Court Determines Use of Hilltop Cemetery

July 7, 2011 | Erin C. Herbold-Swalwell


The current owner of a farm asserted ownership of a cemetery plot located on the hilltop of the farm.  A prior owner of the farm, however, claimed ownership of the cemetery plot which contained the cremated remains of his parents.  Family members of the owners of the farm had been buried in the plot since 1775.  When the farm was sold in 1853, the deed conveyed the farm, but excluded the burial plot. This became known as the “cemetery exception” and was included in all subsequent deeds transferring the farm property.  In 1950, the prior owner’s parents purchased the property and upon their deaths the prior owner buried his parents in the plot without obtaining the permission of any previous owners. The land was transferred several times until 2008 when the current owner purchased the property. The deed to the property conveyed the farm minus the cemetery by warranty deed. The interest in the cemetery was conveyed via a quitclaim deed. 

The prior owner asserted rights in the cemetery and the current owner filed an action with the trial court to allow the cemetery plot to “revert to private property.” The trial court held that the reservation of the cemetery plot created only an easement that would protect the plot and allow heirs to visit the burial sites. The court concluded that the prior owner had a right to bury the remains of his parents in the cemetery plot and the current owner, as a subsequent purchaser, took the property subject to the reservation of the cemetery.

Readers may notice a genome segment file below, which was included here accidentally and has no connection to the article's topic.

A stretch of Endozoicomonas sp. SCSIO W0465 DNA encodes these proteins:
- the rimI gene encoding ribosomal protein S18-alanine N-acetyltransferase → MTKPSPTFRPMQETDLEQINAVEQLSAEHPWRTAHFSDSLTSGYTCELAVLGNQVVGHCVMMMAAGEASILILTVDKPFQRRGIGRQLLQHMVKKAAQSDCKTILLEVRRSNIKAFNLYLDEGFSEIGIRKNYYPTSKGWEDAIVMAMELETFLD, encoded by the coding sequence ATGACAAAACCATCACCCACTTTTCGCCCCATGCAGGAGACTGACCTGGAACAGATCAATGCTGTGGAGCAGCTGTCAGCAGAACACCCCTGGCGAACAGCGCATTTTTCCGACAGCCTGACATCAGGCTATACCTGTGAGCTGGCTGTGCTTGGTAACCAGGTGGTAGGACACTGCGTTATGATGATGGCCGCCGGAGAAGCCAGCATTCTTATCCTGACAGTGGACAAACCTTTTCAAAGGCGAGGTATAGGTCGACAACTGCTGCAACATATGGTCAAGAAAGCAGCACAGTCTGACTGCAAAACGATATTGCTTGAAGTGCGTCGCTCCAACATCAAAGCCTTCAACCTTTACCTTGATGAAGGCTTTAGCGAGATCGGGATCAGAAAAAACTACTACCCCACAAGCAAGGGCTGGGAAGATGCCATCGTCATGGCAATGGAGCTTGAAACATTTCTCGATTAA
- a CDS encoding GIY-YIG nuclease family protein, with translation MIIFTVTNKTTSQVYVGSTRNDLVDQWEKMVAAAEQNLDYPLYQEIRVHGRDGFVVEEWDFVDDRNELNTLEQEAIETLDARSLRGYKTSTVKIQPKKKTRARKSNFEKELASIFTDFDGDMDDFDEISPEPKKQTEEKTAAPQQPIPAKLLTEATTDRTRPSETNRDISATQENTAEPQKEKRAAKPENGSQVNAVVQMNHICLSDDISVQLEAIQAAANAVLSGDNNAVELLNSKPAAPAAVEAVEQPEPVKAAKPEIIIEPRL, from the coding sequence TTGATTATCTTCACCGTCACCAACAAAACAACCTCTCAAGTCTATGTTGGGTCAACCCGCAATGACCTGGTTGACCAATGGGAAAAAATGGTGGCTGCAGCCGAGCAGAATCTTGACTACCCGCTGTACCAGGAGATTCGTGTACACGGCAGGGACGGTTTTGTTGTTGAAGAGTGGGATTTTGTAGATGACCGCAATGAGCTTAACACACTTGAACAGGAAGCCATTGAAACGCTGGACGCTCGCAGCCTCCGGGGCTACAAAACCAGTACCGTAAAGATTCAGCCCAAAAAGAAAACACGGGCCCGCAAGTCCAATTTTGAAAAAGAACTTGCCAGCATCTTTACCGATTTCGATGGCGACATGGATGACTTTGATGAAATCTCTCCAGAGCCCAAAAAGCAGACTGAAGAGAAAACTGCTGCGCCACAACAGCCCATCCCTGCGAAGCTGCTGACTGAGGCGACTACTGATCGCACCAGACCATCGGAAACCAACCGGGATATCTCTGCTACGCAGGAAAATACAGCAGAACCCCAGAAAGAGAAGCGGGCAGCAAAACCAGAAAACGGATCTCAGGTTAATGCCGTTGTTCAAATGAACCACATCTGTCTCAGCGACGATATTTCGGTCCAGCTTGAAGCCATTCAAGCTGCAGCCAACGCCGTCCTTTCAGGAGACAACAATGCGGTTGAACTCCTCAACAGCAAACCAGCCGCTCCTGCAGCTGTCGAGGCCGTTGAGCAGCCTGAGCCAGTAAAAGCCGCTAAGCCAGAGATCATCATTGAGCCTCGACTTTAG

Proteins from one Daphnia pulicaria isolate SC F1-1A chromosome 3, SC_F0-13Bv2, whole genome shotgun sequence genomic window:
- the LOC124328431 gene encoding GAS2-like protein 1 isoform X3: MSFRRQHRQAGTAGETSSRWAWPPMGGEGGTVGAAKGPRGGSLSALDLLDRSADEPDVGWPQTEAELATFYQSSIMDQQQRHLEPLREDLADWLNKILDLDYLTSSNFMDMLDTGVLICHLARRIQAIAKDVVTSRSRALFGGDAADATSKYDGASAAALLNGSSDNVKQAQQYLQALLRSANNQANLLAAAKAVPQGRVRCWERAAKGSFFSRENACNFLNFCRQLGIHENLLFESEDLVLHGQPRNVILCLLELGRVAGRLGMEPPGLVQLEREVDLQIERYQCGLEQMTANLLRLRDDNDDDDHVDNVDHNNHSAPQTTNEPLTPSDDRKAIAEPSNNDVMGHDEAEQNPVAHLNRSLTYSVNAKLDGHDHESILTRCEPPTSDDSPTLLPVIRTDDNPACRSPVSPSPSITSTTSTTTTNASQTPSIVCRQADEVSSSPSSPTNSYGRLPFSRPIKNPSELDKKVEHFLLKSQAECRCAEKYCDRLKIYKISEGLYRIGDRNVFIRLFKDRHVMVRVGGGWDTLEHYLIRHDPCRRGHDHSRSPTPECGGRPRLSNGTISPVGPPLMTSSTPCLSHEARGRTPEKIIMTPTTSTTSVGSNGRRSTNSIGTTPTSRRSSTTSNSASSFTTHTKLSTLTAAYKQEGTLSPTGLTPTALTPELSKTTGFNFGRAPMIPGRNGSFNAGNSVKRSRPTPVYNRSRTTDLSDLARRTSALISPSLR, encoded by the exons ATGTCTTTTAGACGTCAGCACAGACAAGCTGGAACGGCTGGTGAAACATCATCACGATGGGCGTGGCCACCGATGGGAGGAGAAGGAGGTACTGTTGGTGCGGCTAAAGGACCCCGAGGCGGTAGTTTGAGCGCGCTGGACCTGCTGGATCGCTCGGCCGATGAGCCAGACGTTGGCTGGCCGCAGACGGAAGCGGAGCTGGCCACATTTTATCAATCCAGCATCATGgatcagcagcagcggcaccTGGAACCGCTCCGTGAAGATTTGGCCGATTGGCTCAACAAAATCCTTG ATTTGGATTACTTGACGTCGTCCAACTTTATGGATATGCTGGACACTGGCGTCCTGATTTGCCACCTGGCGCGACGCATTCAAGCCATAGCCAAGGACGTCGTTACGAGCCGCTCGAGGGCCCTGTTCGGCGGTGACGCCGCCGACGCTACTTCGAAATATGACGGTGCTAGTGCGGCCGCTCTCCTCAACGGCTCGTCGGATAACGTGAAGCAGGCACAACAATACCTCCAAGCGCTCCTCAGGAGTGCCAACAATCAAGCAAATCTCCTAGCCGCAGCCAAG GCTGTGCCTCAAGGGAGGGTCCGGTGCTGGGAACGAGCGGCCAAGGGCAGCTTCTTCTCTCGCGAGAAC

On appeal, the Supreme Court of Vermont reversed the trial court’s ruling. The issue before the court was to determine the effect of the separation of the cemetery plot in the 1853 deed. If the original deed gave the grantors the cemetery plot in fee simple, then the prior owner never had any right to use of the plot. If the 1853 deed only created an easement for the original grantors, then the prior owner owned the cemetery land subject to the easement of the heirs. Looking at the original 1853 deed, the court concluded that the original grantor and grantees intended to convey the farm except the fee interest in the burial plot. The court held that the grantors created an exception for the land, rather than a reservation (which would indicate and easement interest). In this case, there was no way to ascertain the intent of the original parties (they were long since dead) so the only evidence left for the court to analyze was the document itself.  Consequently, prior owner had no right bury his parents in the plot.  In re Guite, 2011 Vt. 58 (Vt. Sup. Ct. 2011).